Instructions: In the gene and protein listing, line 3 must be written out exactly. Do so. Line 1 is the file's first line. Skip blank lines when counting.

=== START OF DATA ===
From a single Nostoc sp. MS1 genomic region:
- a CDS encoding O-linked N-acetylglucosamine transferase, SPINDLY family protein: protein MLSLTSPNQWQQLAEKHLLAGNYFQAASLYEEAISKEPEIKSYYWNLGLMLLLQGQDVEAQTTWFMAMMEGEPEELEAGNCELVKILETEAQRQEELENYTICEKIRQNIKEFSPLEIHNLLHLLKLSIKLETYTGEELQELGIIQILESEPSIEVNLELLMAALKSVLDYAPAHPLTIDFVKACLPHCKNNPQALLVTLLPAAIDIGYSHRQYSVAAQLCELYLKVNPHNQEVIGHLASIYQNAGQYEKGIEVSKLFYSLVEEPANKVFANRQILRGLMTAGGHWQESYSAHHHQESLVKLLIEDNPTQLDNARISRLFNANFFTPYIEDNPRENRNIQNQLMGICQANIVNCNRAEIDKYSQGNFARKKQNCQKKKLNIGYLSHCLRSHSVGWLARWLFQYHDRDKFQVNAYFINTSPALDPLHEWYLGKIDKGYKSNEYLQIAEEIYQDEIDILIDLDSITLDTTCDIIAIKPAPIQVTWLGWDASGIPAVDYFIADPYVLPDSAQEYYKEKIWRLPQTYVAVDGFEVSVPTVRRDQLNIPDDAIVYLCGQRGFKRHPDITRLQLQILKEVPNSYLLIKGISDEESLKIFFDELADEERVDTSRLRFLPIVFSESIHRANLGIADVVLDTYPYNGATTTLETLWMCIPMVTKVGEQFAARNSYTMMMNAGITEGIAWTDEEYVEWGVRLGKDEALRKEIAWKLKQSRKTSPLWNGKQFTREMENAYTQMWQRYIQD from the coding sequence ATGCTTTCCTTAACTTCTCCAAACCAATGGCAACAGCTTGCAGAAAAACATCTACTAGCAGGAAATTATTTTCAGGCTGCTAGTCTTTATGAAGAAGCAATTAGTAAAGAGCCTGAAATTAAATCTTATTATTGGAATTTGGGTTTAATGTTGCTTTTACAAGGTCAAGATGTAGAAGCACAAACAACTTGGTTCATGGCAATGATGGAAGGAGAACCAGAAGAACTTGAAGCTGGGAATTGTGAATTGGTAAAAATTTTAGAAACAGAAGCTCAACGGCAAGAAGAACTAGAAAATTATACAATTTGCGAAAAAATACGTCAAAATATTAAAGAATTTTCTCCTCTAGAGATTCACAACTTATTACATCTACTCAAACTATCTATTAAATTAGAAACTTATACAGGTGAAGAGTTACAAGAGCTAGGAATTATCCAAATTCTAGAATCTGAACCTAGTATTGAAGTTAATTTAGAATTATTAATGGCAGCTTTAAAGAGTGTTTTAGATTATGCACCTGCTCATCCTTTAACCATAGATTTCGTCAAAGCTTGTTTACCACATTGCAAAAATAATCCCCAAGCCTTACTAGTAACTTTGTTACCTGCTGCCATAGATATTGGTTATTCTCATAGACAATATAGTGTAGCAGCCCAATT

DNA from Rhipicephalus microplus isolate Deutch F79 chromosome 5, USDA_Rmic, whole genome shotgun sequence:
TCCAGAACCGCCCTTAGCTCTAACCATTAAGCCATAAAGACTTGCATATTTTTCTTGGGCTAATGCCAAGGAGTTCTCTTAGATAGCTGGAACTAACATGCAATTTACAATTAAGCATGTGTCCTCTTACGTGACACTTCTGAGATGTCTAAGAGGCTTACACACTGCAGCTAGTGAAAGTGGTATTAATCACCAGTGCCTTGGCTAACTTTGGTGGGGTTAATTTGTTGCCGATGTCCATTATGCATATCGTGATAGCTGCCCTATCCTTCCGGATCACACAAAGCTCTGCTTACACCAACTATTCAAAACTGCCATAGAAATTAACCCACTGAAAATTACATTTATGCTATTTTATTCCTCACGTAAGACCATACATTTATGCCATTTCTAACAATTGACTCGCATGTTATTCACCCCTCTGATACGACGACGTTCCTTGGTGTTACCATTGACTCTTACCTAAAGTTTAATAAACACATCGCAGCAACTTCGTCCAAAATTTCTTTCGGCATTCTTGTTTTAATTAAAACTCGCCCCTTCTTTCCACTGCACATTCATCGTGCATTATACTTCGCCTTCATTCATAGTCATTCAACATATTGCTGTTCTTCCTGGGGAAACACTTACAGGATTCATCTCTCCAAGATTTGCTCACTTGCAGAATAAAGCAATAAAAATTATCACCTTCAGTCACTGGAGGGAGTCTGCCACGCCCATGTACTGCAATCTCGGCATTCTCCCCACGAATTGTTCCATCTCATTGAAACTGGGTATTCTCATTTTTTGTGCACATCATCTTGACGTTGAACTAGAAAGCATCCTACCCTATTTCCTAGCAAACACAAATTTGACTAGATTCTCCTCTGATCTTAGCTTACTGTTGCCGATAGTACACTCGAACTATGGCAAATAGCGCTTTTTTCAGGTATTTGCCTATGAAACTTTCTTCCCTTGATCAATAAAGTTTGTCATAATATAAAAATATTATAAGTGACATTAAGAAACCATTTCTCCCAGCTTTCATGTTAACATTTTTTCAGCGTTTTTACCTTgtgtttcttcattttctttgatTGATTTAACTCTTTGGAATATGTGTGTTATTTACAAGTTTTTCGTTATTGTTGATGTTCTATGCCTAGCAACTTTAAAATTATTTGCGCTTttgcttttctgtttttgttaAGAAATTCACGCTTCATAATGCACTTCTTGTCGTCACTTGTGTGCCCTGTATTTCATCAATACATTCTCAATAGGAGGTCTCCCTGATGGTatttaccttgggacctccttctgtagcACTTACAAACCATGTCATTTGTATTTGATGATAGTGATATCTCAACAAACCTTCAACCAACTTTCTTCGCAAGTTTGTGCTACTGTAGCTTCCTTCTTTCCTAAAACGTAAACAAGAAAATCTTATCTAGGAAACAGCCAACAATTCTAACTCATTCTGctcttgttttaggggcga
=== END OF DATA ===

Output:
DNA from Rhipicephalus microplus isolate Deutch F79 chromosome 5, USDA_Rmic, whole genome shotgun sequence: